There are few things more beautiful to me than machined aluminum. So, I was delighted when my friend Brett Shellhammer invited me across the Hub courtyard last week to check out the plastic injection mold he had milled and test driven at TechShop in Detroit. For the uninitiated, injection molding is how the enclosures are created for lots of your plastic consumer goods. You put these two mold halves together like a sandwich and use a big press to force molten plastic through that port in the piece on the left. When you crack the mold open, you have a hard plastic shell the shape of the mold cavity.
“So what?” you might say. Your iPhone case, laptop case, and coffee maker are all made this way. Very familiar, right? Well, the thing is that five years ago this process/skillset/toolset was invisible magic and we only ever had access to the output. The maker movement has facilitated a tectonic shift in that dynamic.
Serial entrepreneur and outwardly a business guy, Brett is also a hardcore maker, fueled by a large desire to GSD (get shit done). So when his latest endeavour, The Quiet Coach, needed a plastic enclosure for part of their product and 3D printing was falling short, Brett flexed his maker-fu. It’s not a trivial workflow. He needed to 3D-model this enclosure in software. Then he took that virtual model and create an optimized toolpath for the CNC mill. He trained on the mill at TechShop, and then actually ran his toolpath against some aluminum stock to carve out the shape. More training, this time on the injection mold press at TechShop, was necessary. Finally, he had a complete toolchain with which to experiment, molding shells from different plastics. More importantly, he is now equipped to apply his learning to future challenges, not only in enclosure fabrication, but in any hurdle that requires modeling, machining, or CNC technology to surmount.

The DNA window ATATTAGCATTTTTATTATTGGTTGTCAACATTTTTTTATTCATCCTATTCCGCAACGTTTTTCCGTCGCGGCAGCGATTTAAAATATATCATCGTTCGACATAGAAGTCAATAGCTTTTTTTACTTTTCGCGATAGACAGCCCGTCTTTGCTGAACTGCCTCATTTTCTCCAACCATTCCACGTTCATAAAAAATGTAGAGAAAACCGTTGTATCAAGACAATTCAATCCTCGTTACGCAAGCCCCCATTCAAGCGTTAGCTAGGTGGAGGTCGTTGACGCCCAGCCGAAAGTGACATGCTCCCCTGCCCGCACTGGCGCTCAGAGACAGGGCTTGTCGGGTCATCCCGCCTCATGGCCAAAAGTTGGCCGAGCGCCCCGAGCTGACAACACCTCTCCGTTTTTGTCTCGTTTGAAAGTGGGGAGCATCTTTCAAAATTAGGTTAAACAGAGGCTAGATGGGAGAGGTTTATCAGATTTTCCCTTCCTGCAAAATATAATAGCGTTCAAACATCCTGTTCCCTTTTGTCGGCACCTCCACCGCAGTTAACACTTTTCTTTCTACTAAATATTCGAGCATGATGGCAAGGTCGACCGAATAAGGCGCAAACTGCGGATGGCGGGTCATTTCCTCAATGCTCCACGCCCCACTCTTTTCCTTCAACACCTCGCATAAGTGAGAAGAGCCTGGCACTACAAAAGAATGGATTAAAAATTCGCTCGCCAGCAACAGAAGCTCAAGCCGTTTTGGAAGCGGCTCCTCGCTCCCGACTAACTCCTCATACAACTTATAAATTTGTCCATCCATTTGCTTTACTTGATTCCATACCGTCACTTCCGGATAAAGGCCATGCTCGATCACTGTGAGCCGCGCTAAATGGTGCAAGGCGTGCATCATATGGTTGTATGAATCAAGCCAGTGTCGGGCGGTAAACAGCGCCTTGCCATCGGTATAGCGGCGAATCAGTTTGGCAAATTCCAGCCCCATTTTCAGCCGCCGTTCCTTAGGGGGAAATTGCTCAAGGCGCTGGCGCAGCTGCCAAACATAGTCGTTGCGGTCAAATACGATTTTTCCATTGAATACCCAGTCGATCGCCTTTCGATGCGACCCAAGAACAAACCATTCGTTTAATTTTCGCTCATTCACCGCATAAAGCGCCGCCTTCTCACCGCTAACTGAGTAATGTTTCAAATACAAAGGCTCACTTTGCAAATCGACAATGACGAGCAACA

This is a small example of the watershed in manufacturing. It doesn’t supplant offshore manufacturing for large volume production, but rather complements it. Smaller volumes and quick-turn design changes (we used to say “rapid prototyping”) are within the grasp of mere mortal makers.
Click through for a few pics of the output and more machining porn…